Review Summary: I will never, I will never learn free rhyme, learn free rhyme
The early ‘90s marked a bit of a turning point for hip-hop, from the end of the sound’s Golden Era to the more prominent and, perhaps accessible sound that developed with gangsta rap and more media attention, as the genre proliferated throughout the various boroughs of New York and the developing hubs on the east coast and in California, and popularity bourgeoned in the mainstream. The Golden Era had been a hotbed of innovation, sparking themes of unity through Afrocentrism and rebellion against oppression, as well as fostering legends like Rakim, Chuck D, Big Daddy Kane, and countless others. Towards the late ‘80s and into the turn of the decade, gangsta rap was emerging in a small town called Compton, and Public Enemy was continuing the sociopolitical trends of Melle Mel and KRS-One. And by the coattails of groups like Kid ‘n Play, who had booked movie deals on House Party
and its infinite hip-hopcentric sequels, and DJ Jazzy Jeff and the Fresh Prince, whose renown earned them a classic television show, hip-hop as party music was beginning to take flight – so much so in fact that A Tribe Called Quest’s jazzy debut album People’s Instinctive Travels…
was criticized for not being danceable enough by a writer at objectivity’s alpha-omega Rolling Stone
, who wondered how people would ever “put [the] music to use.”
Coming into the ‘90s, hip-hop was still gathering its roots; several groups were bursting onto the scene and releasing their debut and sophomore albums, the explosive tensions between the east and the west coast were still mostly under wraps as hip-hop was just gaining its footing and learning to walk. The Golden Era styles of the ‘80s were still in high regard, but groups like A Tribe Called Quest were developing alternative hip-hop styles to the straight boom bap that was being held in increasing favor by the prominence of gangsta rap and street tales in the mainstream. And amid this blossoming state of hip-hop bloomed the Fu-Schnickens, a three man group from Brooklyn with ties to late night juggernaut and hip-hop enthusiast Arsenio Hall as well the aforementioned Tribe. The group consisted of Chip Fu, Moc Fu, and Poc Fu, and were armed with an affinity for kung fu (although the Fu in their names is an acronym for “For Unity”, not a reference to kung fu) and pop culture as well as a penchant for jovial, agile raps and anything fun, but who, despite being ahead of their time on so many levels, might have been a little late to their own party.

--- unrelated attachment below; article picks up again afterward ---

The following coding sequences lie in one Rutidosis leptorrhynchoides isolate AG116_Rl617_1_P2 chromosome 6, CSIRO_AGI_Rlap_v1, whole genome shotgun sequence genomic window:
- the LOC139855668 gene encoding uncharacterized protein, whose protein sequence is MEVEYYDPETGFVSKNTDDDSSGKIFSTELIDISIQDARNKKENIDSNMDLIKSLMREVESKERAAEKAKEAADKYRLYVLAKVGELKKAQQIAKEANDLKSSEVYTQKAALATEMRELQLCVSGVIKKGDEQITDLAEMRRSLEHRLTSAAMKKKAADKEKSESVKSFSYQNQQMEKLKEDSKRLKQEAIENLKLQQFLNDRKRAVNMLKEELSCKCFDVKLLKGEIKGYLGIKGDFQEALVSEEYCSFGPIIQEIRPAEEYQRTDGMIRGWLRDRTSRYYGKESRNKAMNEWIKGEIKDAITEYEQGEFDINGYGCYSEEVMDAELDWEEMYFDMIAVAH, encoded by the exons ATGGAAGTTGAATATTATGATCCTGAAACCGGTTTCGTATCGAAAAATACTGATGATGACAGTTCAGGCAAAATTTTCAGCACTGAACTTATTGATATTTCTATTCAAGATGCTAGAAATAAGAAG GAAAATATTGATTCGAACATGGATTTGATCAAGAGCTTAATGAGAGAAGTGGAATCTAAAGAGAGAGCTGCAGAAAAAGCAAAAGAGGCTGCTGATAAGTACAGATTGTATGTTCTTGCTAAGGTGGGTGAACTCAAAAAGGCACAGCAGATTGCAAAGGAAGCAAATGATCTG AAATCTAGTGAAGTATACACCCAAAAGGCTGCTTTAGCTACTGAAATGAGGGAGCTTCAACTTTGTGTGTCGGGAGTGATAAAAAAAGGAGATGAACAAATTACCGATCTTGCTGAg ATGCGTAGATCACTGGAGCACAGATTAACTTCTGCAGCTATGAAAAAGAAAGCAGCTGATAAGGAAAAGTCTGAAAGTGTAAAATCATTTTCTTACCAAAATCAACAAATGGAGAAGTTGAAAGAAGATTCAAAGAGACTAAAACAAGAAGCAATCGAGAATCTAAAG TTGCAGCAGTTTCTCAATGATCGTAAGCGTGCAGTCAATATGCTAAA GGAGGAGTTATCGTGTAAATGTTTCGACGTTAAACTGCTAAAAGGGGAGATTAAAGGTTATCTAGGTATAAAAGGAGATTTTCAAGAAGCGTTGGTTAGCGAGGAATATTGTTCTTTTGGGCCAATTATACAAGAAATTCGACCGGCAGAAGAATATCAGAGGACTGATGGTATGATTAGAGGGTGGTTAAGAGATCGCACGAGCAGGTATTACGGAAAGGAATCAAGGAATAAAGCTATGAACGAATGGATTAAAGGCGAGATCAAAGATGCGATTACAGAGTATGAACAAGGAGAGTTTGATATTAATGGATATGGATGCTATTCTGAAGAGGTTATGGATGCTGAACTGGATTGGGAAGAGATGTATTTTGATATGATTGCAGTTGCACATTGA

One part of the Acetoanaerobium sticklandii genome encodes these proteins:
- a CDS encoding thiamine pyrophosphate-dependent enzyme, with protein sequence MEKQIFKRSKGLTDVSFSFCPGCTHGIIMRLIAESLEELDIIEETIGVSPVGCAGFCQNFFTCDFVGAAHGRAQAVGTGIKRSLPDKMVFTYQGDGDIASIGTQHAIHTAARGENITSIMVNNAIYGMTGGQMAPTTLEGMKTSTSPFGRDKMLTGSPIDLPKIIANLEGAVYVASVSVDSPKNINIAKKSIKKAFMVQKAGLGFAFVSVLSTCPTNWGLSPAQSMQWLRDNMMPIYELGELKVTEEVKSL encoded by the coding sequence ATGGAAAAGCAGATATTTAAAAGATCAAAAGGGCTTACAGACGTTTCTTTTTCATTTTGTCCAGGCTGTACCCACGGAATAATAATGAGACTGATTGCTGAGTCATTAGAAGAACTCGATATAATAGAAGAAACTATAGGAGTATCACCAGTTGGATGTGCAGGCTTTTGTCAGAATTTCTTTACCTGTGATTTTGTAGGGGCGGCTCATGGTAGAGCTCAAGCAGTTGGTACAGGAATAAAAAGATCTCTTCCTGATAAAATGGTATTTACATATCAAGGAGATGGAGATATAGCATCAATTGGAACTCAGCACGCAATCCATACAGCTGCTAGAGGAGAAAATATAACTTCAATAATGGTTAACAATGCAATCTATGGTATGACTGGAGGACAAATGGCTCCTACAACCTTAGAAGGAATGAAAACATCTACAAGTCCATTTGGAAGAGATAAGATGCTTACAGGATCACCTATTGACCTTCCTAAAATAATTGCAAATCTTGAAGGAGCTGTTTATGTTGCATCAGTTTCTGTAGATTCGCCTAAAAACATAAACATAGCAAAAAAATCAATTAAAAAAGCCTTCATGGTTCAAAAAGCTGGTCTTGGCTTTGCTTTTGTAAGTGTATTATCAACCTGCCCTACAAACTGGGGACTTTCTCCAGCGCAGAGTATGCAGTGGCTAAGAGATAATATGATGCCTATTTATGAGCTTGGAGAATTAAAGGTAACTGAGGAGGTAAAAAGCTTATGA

Despite their affiliation to A Tribe Called Quest (whose hand in a lot of the production on F.U. Don’t Take It Personal
is one of the Fu-Schnickens’ calling cards), the Fu-Schnickens had almost no stylistic similarities to the jazzy styles of Phife Dawg and Q-Tip. With hard driving, booming bass backed tracks, the Fu-Schnickens cultivated their own separate style, most comparable to Das EFX (whose debut album, coincidentally, was released just two months after Don’t Take It Personal
). The album is filled to the brim with an abundance of humorous pop culture references like “What are you, Bullwinkle or Rocky, don’t start no beef or broccoli” (“Movie Scene”) and the batshit Chip Fu hoopla “the super the cala the fraja the listic the expialadope Chip, when the mic is gripped, paribidibipdip bip da be bong be dang, (Bo!)” (True Fuschnick), and in the same way that Das EFX originated the flow-enhancing “iggity” style, the Fu packed their bars tight with dexterous rhymes that even the nimblest of rhymers might have stumbled over. In fact, Chip Fu might have been the first MC to popularize the lightning fast style of rap that has become colloquially referred to (largely by Tech N9ne) as “chopping”, almost schizophrenically rapping circles around the beats whenever he graces a track. The group also has a phenomenal sense of mixing outlandish and fun witticisms into their music, as well as incorporating [self-created, incredibly comedic] kung fu movie samples (yeah, before Wu did it) and Jamaican accents and rap styles (“Generals”, “Ring the Alarm”, and to a much more subdued extent, “Back Off”) to create a thoroughly convivial album, with the emphasis on fun so strong that it is comparable to the party-hop of The Pharcyde (whose debut album also was released mere months after the Fu-Schnickens hit the scene).
Unfortunately though, for all the innovation that the Fu-Schnickens brought to the landscape of hip-hop, their name isn’t as well kept as it perhaps should be. Rappers who owe their success to the speed at which they spit rarely cite Chip Fu as an influence, and despite fathering so many styles, so many hip-hop heads still are ignorant to the Fu-Schnickens, but it’s perhaps because the group missed their window to forge a strong name for themselves in hip-hop. Although they developed styles that had been yet unseen, their debut came during a time when hip-hop was changing shape and acts like Wu-Tang Clan, Nas, and The Notorious B.I.G. were modulating the hip-hop world by crafting styles that would influence the game for years to come. Because ultimately, F.U. Don’t Take It Personal
is a uniformly jovial and quick ride, an album made to be heard by party-foul referees and enforcers of elation, and although its recipe consisted of so many foreign ingredients, it was always a party rap album that dropped during the decline of party rap, and it’s unfortunate that because of their timing, the group never received the recognition they deserved, despite putting together such an incredibly fun and easy listen in their debut album.